Abstract

The invention relates to single-ended testing of loops 2 and 3 with the aid of transceiver 1, where the input impedance Z in (f) of the loop is generated. The transceiver 1 has a digital portion 41, a codec 42 and an analog portion 43 and is connected to a loop. With the aid of the transmitted and reflected wideband signals (vin, vout), an echo transfer function (H echo (f) = V out (f) / V in (f)) is generated, which is also expressed as equation (I). Can be. Here, Z ho (f), Z hyb (f) and H ε (f) are model values for the transceiver 1. In the calibration process, a test transceiver having the same type of hardware as the transceiver 1 is connected to a known impedance that replaces the loops 2 and 3. Hecho (f) = V out (f) / V in (f) is generated for a known impedance, and a model value is generated and stored in the memory 11 in the transceiver 1. The stored model value is then generated after the input impedance Z in (f) for loops 2 and 3 has been measured for the wideband signals V in , V out .
Single-Ended Test, Transceiver, Echo Transfer Function, Loop, Impedance

Description

Method and apparatus for signal loop testing {METHOD AND ARRANGEMENT FOR SIGNAL LOOP TEST}

The present invention relates to a method and apparatus in the area of single-ended testing of signal lines.

In current telecommunications, the use of conventional copper wire for broadband transmission is essential from an economic point of view. These copper wires, often referred to as twisted-pair copper loops or copper access lines, have very different properties, especially in terms of broadband. Therefore, telecommunication operators have a great interest in testing the characteristics of the line to make full use of their transmission capacity. These are discussed in the paper "xDSL Loop Qualification and Testing" by Walter Goralski, IEEE Communications Magazine, May 1999, pages 79-83. The paper also discusses testing possibilities and test equipment.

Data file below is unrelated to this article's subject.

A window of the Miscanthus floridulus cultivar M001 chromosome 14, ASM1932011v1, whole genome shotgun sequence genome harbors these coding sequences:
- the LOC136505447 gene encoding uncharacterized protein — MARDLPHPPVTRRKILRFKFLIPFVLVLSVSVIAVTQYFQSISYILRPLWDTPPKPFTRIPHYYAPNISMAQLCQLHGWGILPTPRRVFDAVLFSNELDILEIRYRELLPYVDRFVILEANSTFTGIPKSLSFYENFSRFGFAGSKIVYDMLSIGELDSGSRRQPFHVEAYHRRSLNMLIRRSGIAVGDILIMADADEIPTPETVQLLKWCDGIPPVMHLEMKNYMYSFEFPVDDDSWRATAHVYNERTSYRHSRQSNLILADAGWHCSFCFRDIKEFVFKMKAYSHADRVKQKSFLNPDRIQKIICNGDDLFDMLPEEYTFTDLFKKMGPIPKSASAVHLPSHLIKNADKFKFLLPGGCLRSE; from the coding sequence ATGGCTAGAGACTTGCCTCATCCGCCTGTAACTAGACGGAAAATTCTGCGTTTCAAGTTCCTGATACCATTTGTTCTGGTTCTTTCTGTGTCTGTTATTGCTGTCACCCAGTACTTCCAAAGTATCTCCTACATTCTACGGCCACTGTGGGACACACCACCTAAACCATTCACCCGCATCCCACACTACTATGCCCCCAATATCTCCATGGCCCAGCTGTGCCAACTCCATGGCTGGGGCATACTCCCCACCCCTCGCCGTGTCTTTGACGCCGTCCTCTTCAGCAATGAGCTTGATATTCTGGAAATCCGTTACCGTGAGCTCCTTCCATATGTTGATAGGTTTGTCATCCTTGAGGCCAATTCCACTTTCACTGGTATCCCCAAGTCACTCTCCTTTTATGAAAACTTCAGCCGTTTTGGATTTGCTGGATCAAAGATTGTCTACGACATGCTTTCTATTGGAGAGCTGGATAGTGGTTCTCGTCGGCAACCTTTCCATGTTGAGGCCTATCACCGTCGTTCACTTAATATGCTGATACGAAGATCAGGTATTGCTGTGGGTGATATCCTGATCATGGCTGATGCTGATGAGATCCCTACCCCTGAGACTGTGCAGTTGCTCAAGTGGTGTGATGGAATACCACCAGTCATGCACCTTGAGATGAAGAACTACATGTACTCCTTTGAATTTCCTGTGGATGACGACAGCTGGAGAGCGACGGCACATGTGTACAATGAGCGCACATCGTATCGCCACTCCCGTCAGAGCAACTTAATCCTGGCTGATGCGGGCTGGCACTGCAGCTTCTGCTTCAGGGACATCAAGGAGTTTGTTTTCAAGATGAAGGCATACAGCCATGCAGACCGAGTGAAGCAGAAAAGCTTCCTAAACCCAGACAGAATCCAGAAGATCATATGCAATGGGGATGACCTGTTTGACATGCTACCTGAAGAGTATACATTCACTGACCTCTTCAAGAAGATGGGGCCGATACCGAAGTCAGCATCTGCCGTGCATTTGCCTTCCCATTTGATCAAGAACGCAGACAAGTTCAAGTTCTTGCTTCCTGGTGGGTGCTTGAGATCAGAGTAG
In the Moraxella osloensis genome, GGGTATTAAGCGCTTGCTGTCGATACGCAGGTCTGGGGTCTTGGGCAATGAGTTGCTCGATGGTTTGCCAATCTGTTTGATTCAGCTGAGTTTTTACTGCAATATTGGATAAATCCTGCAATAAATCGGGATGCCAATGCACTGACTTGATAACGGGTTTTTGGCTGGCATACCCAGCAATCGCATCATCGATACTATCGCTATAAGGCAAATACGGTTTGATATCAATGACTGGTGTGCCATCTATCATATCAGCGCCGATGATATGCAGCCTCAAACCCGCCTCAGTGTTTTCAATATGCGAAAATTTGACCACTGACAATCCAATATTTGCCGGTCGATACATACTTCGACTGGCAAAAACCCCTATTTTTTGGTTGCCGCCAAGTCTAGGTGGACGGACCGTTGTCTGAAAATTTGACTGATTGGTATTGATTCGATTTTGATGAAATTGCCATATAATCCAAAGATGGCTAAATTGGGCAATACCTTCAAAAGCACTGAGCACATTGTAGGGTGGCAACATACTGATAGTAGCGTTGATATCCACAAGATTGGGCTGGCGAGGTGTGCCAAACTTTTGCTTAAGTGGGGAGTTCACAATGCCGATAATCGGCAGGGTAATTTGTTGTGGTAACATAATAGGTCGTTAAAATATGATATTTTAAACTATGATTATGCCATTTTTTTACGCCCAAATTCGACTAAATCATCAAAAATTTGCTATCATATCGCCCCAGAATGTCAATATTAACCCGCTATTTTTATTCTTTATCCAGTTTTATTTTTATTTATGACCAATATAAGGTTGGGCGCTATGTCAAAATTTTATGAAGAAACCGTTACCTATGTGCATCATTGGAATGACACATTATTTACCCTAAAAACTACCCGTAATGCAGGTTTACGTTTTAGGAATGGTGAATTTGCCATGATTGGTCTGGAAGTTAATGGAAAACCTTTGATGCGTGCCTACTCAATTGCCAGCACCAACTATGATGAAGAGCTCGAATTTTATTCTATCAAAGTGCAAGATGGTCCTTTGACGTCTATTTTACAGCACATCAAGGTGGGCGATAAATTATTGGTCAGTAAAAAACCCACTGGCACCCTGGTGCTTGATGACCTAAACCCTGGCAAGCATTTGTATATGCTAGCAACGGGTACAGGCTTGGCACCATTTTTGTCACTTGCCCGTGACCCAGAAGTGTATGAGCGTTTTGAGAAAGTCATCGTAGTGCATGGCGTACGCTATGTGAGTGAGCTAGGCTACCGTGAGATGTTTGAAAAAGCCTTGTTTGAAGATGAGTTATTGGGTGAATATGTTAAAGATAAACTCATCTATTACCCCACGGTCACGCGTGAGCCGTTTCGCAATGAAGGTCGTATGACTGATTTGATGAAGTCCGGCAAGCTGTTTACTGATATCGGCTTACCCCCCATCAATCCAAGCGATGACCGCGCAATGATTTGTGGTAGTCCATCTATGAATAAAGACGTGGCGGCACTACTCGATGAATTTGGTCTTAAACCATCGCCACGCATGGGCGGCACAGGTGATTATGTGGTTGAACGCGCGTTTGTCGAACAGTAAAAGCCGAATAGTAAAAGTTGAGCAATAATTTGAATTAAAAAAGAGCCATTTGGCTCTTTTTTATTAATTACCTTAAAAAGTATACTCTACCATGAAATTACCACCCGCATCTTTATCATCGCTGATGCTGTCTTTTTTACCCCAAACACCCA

Transmission characteristics of copper lines are described by Jose E. Schutt-Aine in the article "High-Frequency Characterization of Twisted-Pair Cables", IEEE Transactions on Communications, Vol. 49, No. 4, April 2001. The propagation parameters of the high bit rate digital subscriber twisted pair cable are inferred by the propagation method model. The frequency dependence on the characteristics of the transmission lines and the effect of the skin effect on them are studied.

Testing the transmission characteristics of a line is performed by a so-called double end test that sends a test signal from one end of the line and measures it at the other end. The method is labor intensive and expensive. A more often used method is so-called single-ended loop testing (SELT), which transmits a test signal from one end of the line and measures for reflected pulses. Papers by Stefano Calli and David L Waring: "Loop Makeup Identification Via Single Ended Testing: Beyond Mere Loop Qualification", IEEE Journal on Selected Areas in Communications, Vol. 20, No. 5, June 2002, the effects of different types of line discontinuities and generated echoes related to single-ended testing are discussed. A mathematical method of processing an echo is provided, and experimental verification of the method is also provided.

In single-ended testing, it is useful to use a transceiver as part of a measurement device for a loop under test. The wideband communications transceiver is not a complete voltage generator and introduces distortion in the measurement. Methods for removing such distortions are described in a standardized paper by Thierry Pollet: "How is G.selt to specify S 11 (calibrated measurements)?", ITU Telecommunication Standardization Sector, Temporary Document OJ-091; Osaka, Japan 21-25 October, 2002. A calibration method is provided based on one port scattering parameter S 11 including transceiver parameters generated during calibration. See also standard papers by Thierry Pollet: "Minimal information to be passed between measurement and interpretation unit", ITU Telecommunication Standardization Sector, Temporary Document OC-049; In Ottawa, Canada 5-9 August, 2002, one port scattering parameter S 11 is discussed.